An Android port had been released for the HP TouchPad, developed by the CyanogenMod team.
The alpha version, CyanogenMod 7.1 runs Android 2.3, Gingerbread on the TouchPad, which originally runs on HP's WebOS.
CyanogenMod 7.1 supports a host of functions and features in addition to booting Android.
RootzWiki details that some of the many specs on CyanogenMod 7.1 include, Android Debug Bridge, Touchscreen support, GPU Acceleration, Dual core processing, Bluetooth, Sound, Accelerometer, Power Management, Battery Reporting, Camera, Vibration, Backlight, LED, Multiboot, ClockworkMod Recovery, Fast Switch Boot, Fake SD card Mount, Light Sensor, Accessing webOS files from Android and vice versa, Touchstone Support, Softkeys and Wifi.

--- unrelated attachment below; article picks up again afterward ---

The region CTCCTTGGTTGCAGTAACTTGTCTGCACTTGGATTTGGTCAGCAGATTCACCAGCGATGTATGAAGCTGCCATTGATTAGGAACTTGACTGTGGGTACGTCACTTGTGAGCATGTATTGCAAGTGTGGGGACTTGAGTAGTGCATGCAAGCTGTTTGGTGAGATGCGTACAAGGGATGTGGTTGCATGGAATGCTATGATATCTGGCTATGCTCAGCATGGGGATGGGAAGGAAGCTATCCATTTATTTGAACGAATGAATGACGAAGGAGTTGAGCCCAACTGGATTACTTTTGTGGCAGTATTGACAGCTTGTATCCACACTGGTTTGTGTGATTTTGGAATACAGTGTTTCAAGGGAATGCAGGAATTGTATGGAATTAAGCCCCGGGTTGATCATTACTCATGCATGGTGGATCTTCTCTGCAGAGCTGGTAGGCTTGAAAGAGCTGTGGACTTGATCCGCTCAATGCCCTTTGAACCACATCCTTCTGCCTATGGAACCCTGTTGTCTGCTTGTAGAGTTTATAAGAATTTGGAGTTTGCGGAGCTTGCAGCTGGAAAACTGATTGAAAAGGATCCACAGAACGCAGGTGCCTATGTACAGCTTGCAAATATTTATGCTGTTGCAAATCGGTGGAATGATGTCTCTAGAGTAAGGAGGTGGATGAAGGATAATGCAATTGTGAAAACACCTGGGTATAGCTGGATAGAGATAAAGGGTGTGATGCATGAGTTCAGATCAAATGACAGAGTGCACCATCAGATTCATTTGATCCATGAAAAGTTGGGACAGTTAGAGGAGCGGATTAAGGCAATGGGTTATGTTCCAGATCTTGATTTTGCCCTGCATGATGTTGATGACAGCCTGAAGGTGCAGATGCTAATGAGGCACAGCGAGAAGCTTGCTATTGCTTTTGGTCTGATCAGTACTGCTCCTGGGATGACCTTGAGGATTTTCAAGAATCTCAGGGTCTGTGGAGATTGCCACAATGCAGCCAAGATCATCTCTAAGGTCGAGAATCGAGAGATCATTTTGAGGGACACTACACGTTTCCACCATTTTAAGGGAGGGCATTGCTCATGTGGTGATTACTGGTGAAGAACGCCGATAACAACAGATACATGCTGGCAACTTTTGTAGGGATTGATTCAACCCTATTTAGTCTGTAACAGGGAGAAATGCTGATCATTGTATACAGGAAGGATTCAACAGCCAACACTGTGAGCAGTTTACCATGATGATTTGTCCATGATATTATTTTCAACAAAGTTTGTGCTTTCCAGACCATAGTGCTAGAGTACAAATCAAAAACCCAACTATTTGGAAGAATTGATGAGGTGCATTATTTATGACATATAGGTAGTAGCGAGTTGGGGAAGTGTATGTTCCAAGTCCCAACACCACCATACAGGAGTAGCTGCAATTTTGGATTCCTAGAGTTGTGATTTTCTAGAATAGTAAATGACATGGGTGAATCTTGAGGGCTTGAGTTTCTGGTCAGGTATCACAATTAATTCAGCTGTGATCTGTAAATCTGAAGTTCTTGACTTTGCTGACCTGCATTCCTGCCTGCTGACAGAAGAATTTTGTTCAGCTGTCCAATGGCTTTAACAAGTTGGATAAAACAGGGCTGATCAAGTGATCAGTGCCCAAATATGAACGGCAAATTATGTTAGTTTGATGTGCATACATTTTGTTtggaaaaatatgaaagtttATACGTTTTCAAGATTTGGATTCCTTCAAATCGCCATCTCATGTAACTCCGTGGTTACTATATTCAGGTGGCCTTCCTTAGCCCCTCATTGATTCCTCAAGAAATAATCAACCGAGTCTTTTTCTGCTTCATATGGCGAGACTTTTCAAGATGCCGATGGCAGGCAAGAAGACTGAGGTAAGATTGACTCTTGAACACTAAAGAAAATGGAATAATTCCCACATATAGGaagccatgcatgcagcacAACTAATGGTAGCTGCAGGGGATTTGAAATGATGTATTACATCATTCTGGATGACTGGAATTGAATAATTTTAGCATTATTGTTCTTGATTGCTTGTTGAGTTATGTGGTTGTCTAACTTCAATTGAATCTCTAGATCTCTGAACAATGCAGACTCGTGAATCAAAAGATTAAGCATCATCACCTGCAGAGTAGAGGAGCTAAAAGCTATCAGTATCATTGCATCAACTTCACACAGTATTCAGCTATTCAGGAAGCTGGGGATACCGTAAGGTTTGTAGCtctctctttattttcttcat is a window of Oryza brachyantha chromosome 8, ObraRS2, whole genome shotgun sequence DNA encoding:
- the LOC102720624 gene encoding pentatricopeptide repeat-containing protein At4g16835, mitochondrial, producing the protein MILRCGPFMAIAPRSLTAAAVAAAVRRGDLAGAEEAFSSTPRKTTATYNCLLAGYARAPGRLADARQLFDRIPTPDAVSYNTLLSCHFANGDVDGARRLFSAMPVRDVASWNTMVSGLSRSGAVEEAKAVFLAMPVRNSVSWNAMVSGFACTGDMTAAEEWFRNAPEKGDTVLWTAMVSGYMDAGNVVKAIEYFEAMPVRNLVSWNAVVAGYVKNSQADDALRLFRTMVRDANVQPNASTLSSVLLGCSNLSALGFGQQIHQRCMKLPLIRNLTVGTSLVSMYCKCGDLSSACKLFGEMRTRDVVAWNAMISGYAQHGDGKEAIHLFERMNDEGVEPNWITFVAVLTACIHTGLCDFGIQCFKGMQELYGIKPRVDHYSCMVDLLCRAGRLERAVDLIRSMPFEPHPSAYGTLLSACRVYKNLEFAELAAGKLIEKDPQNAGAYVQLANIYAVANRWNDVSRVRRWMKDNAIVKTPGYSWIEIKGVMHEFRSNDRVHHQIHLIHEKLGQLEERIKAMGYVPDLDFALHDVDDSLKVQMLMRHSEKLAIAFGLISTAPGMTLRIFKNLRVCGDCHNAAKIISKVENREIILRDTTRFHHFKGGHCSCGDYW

Commentators note that because CyanogenMod 7.1 is an alpha version, there are still a number of bugs.
The CyanogenMod team has stated they do not recommend users install CyanogenMod just yet, as they are likely to encounter problems “ranging from the benign to the very serious.”
Commentators note that installing Android on the HP TouchPad will void the tablet's warranty.
However, they also note that HP's WebOS doctor tool, which in the event of a serious problem will wipe the system clean, remains accessible with the Android port.
Updates and future versions of CyanogenMod are expected in order to address the bugs in the current version.
In the midst of the $99 HP TouchPad sale this past summer, several customers reported receiving the tablet computer equipped with an Android's Froyo OS instead of HP's WebOS.
HP has confirmed that the rumors are true and is currently investigating how an Android OS got into its TouchPads.
Rumors suggest that engineers at HP have experimented with porting Froyo onto the TouchPad and that some Froyo ported test units were accidentally shipped to retailers.